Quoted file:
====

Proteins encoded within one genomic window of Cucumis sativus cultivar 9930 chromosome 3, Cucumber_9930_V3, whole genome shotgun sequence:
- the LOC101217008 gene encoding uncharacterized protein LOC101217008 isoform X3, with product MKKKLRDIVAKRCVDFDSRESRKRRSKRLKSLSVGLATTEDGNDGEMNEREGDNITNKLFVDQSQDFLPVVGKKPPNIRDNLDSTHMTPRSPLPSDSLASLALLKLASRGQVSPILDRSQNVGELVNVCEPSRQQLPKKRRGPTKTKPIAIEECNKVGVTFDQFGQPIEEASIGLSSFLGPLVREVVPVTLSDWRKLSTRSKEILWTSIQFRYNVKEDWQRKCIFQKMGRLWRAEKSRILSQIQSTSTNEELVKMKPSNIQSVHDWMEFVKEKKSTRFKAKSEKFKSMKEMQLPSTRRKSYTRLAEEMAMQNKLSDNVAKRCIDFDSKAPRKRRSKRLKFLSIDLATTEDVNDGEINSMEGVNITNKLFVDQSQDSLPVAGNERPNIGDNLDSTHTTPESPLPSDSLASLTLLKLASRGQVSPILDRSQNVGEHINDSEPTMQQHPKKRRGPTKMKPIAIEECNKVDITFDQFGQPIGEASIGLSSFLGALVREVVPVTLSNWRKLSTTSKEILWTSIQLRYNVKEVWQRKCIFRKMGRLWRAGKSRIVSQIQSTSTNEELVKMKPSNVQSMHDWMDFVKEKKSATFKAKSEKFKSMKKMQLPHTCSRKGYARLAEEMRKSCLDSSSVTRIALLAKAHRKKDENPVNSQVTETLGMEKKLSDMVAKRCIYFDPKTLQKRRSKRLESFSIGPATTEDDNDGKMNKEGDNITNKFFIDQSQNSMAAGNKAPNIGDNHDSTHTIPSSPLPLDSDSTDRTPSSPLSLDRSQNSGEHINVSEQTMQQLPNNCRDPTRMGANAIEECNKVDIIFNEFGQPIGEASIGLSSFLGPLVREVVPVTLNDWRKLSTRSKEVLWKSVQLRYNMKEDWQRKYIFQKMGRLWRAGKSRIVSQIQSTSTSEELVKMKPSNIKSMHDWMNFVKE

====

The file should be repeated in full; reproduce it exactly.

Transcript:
Proteins encoded within one genomic window of Cucumis sativus cultivar 9930 chromosome 3, Cucumber_9930_V3, whole genome shotgun sequence:
- the LOC101217008 gene encoding uncharacterized protein LOC101217008 isoform X3, with product MKKKLRDIVAKRCVDFDSRESRKRRSKRLKSLSVGLATTEDGNDGEMNEREGDNITNKLFVDQSQDFLPVVGKKPPNIRDNLDSTHMTPRSPLPSDSLASLALLKLASRGQVSPILDRSQNVGELVNVCEPSRQQLPKKRRGPTKTKPIAIEECNKVGVTFDQFGQPIEEASIGLSSFLGPLVREVVPVTLSDWRKLSTRSKEILWTSIQFRYNVKEDWQRKCIFQKMGRLWRAEKSRILSQIQSTSTNEELVKMKPSNIQSVHDWMEFVKEKKSTRFKAKSEKFKSMKEMQLPSTRRKSYTRLAEEMAMQNKLSDNVAKRCIDFDSKAPRKRRSKRLKFLSIDLATTEDVNDGEINSMEGVNITNKLFVDQSQDSLPVAGNERPNIGDNLDSTHTTPESPLPSDSLASLTLLKLASRGQVSPILDRSQNVGEHINDSEPTMQQHPKKRRGPTKMKPIAIEECNKVDITFDQFGQPIGEASIGLSSFLGALVREVVPVTLSNWRKLSTTSKEILWTSIQLRYNVKEVWQRKCIFRKMGRLWRAGKSRIVSQIQSTSTNEELVKMKPSNVQSMHDWMDFVKEKKSATFKAKSEKFKSMKKMQLPHTCSRKGYARLAEEMRKSCLDSSSVTRIALLAKAHRKKDENPVNSQVTETLGMEKKLSDMVAKRCIYFDPKTLQKRRSKRLESFSIGPATTEDDNDGKMNKEGDNITNKFFIDQSQNSMAAGNKAPNIGDNHDSTHTIPSSPLPLDSDSTDRTPSSPLSLDRSQNSGEHINVSEQTMQQLPNNCRDPTRMGANAIEECNKVDIIFNEFGQPIGEASIGLSSFLGPLVREVVPVTLNDWRKLSTRSKEVLWKSVQLRYNMKEDWQRKYIFQKMGRLWRAGKSRIVSQIQSTSTSEELVKMKPSNIKSMHDWMNFVKE